On WHO and effective health advocacy

 An article published in the New York Times of 6th January 2015 uses the Ebola crises ravaging parts of West Africa as a prism through which it views Dr Chan's leadership of the UN organ.

Dr Chan has been accused in some quarters of readily bowing to the demands of donor organisations, and also succumbing to the agenda of countries, at times at the expense of pressing global health concerns.

The WHO Secretary General has vigorously defended her record whilst in the case of the Ebola crises, admitted that she could have acted more aggressively to deal with the outbreak rather than rely on regional offices to handle, and also effectively communicate the seriousness of the emergency. 

Reservations expressed regarding Dr Chan however fits in quite nicely with what seems to be the overall ethos of an organisation which sees itself as 'being guided by member states to deliver on agenda that member states prioritise'.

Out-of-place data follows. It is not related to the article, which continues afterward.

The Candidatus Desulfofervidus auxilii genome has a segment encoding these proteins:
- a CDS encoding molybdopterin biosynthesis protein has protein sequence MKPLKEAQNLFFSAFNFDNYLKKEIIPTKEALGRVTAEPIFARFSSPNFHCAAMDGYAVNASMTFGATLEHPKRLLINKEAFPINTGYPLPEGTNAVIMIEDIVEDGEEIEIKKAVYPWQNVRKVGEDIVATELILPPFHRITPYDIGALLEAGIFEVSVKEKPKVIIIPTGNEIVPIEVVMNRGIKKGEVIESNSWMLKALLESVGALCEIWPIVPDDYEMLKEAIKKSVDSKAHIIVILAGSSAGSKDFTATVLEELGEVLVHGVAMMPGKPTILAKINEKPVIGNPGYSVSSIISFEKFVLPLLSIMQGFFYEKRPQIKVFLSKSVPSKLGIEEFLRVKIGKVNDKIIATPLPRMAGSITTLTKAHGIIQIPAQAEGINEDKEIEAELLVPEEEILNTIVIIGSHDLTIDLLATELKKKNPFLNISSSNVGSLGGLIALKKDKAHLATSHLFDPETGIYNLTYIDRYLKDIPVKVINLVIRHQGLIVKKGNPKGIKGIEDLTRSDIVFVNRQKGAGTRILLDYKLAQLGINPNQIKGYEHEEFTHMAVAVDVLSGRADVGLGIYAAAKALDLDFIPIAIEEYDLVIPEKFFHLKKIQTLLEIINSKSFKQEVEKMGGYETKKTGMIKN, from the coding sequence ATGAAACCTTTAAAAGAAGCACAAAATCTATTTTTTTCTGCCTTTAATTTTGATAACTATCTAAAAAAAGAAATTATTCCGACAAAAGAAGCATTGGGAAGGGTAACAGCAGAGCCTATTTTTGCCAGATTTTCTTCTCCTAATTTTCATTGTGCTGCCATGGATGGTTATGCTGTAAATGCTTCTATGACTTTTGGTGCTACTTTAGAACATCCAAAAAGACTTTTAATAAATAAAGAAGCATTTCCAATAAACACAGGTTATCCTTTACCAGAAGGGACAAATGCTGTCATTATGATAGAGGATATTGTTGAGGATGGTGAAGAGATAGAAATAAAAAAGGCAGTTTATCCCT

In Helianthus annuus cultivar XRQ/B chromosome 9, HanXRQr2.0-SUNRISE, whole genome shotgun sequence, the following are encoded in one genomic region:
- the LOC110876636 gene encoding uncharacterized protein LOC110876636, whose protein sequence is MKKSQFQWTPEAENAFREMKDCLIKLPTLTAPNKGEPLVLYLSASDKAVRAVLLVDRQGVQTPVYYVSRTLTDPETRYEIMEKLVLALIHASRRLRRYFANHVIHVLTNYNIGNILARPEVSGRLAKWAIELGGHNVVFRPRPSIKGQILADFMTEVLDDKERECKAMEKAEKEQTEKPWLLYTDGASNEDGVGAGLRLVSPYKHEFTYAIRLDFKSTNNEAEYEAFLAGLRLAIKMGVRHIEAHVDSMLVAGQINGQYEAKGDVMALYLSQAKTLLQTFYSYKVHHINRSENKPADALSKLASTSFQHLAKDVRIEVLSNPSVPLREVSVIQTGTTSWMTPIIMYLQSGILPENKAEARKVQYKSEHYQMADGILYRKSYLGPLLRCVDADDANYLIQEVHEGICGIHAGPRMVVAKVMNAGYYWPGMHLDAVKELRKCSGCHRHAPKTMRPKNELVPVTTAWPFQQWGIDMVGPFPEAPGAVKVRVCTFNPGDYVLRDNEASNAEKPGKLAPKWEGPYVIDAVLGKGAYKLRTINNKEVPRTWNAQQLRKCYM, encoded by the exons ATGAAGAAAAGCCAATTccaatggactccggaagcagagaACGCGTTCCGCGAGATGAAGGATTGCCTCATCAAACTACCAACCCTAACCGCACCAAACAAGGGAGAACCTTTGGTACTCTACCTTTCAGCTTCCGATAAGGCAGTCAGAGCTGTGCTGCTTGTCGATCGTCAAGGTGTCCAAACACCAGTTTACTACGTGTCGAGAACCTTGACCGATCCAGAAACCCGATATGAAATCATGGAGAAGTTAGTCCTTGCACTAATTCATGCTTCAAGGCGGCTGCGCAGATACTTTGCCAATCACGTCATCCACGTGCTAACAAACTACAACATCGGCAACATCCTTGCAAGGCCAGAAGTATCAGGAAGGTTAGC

The problem with this ethos is that as in the case of the Ebola crises, weak health systems mean a weak response to health emergencies, and a lack of coherence in communicating health priorities. What happens to these countries with weak health systems then?

For WHO and Its Secretary General to assiduously insist that the manner of working of the organisation is to be steered in the direction that member countries decide, is to set itself up to fail in its critical role as the world's chief health advocate.

WHO clearly has to provide a different kind of leadership. It has to be a leadership that effectively manages member country expectations in a manner that prioritises support- indeed advocacy for countries where weak health infrastructure severely hampers capacity to provide critically needed health care to these countries' citizenry. 

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